David Blei, a Princeton University computer science associate professor who will soon be taking his talents to Columbia University, has been named the winner of the 2013 ACM-Infosys Foundation Award in Computing Sciences.
An expert in machine learning and Bayesian statistics, Blei has developed methods for analyzing large collections of data that has applications for everything from email archives to computational biology to social networks and robotics.
The ACM-Infosys Foundation Award recognizes the recent innovations by young scientists and system developers in the computing field and includes a $175,000 prize.
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Associaton for Computing Machinery (ACM) President Vint Cerf in a statement said that Blei's contributions provided a basic framework for an entire generation of researchers to develop statistical modeling approaches. "His topic modeling algorithms go beyond the search and links approach to information retrieval. In an era of explosive data on the Internet, he saw the advantage of discovering the latent themes that underlie documents, and identifying how each document exhibits these themes. In fact, he changed the way machine learning researchers think about modeling text and other objects in the digital realm."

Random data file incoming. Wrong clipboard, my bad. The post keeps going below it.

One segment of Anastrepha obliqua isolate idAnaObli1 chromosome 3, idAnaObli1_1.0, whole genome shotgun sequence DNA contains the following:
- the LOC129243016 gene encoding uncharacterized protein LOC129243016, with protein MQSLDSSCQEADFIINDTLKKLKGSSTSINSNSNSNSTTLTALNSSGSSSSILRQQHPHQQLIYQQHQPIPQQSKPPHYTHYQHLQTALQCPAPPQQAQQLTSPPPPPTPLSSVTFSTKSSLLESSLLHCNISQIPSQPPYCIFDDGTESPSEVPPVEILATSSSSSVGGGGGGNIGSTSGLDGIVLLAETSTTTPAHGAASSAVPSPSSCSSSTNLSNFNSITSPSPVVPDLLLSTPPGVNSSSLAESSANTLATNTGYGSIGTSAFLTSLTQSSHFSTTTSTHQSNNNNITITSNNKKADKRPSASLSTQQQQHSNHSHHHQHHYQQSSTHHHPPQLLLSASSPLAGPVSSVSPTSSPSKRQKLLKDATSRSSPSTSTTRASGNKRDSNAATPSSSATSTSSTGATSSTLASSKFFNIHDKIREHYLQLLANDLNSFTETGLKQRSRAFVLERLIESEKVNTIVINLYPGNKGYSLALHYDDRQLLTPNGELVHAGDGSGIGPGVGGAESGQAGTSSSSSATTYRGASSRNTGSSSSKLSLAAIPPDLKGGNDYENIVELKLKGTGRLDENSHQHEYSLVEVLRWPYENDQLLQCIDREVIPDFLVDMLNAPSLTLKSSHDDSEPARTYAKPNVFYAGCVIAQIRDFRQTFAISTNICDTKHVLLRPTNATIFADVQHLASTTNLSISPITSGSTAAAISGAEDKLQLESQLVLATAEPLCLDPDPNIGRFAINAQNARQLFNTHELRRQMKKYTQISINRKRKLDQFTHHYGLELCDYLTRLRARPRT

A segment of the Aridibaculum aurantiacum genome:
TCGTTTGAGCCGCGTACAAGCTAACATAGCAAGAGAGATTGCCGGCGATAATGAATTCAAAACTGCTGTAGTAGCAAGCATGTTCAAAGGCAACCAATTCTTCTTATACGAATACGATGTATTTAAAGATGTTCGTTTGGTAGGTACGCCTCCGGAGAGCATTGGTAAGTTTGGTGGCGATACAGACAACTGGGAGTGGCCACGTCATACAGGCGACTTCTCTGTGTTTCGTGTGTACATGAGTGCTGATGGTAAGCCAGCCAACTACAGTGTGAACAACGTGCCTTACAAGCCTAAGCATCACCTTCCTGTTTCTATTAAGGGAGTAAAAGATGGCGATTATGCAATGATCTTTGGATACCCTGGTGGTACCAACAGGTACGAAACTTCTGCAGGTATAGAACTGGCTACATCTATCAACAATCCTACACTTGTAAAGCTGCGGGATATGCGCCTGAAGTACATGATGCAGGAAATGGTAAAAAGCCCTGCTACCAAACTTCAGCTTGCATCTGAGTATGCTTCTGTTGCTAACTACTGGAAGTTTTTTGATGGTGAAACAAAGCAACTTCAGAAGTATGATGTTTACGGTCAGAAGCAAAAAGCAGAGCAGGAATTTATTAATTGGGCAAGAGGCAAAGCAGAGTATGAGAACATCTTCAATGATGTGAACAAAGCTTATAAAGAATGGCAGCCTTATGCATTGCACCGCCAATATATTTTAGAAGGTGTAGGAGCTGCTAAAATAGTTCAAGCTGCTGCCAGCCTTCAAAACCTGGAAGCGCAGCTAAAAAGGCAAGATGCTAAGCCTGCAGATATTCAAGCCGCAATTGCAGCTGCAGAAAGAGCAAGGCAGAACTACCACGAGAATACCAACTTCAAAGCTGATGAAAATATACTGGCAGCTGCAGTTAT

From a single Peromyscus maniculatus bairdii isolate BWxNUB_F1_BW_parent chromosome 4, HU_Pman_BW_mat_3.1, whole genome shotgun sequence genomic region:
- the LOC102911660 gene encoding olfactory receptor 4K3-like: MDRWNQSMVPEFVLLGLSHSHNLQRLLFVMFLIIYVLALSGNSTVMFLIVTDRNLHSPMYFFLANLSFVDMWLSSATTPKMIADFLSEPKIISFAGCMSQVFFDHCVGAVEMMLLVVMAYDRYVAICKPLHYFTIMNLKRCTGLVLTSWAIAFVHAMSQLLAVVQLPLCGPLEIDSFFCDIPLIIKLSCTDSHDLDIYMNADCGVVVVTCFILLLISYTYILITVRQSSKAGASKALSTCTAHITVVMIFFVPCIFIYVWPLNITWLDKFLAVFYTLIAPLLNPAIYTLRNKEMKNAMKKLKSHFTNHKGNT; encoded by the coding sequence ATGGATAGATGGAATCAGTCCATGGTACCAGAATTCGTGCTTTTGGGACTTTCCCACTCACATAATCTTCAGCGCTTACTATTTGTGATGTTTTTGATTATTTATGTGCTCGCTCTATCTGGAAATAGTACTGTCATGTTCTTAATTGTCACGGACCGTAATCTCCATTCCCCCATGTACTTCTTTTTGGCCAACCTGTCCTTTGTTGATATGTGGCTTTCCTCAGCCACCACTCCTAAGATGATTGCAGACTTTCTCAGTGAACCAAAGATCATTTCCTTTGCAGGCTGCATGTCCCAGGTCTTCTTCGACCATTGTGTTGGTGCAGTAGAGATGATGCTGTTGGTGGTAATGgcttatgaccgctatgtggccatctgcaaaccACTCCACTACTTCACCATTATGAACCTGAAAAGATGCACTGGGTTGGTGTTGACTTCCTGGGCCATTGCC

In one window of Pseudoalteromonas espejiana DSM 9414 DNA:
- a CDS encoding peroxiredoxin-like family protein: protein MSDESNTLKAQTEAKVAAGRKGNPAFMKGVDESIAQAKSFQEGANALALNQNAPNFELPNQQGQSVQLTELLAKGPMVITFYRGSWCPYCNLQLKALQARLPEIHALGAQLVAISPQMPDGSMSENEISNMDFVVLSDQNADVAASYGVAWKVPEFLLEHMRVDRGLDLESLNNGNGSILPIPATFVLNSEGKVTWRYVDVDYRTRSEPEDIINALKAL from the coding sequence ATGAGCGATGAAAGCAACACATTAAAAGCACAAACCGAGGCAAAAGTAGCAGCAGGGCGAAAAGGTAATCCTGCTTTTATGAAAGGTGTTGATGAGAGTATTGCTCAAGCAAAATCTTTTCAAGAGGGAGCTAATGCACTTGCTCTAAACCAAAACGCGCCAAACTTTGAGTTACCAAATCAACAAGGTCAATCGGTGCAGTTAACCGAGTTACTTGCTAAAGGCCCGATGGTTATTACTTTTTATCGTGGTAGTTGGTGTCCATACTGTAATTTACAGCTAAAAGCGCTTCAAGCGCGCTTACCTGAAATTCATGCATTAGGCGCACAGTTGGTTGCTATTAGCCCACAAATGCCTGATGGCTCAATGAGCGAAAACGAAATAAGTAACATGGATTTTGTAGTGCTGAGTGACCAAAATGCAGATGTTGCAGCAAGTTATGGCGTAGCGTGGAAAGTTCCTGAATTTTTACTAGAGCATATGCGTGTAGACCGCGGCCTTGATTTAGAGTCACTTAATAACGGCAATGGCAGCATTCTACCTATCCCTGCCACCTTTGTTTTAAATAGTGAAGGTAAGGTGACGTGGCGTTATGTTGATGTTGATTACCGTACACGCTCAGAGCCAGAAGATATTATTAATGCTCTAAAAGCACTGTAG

Blei led research that resulted in a model dubbed LDA (Latent Dirichlet Allocation), a powerful tool for discovering and exploiting hidden "topics" or semantic themes among billions of documents with thousands of themes.
Blei will join Columbia University in the fall of 2014 as Professor of Statistics and will also be a member of Columbia's Institute for Data Sciences and Engineering.
Blei is a recipient of an NSF CAREER Award, an Alfred P. Sloan Fellowship, and the NSF Presidential Early Career Award for Scientists and Engineers. His recognitions also include the Office of Naval Research Young Investigator Award and the New York Academy of Sciences Blavatnik Award for Young Scientists.
Upon winning the Blavatnik Award, Blei said: "My goal is to build new statistical tools for discovering and exploiting the hidden patterns that pervade modern real-world data sets, enabling experts to quickly summarize, navigate and understand them."
Blei earned a B.S. degree in Computer Science and Mathematics from Brown University, and a Ph.D. in Computer Science from the University of California, Berkeley.
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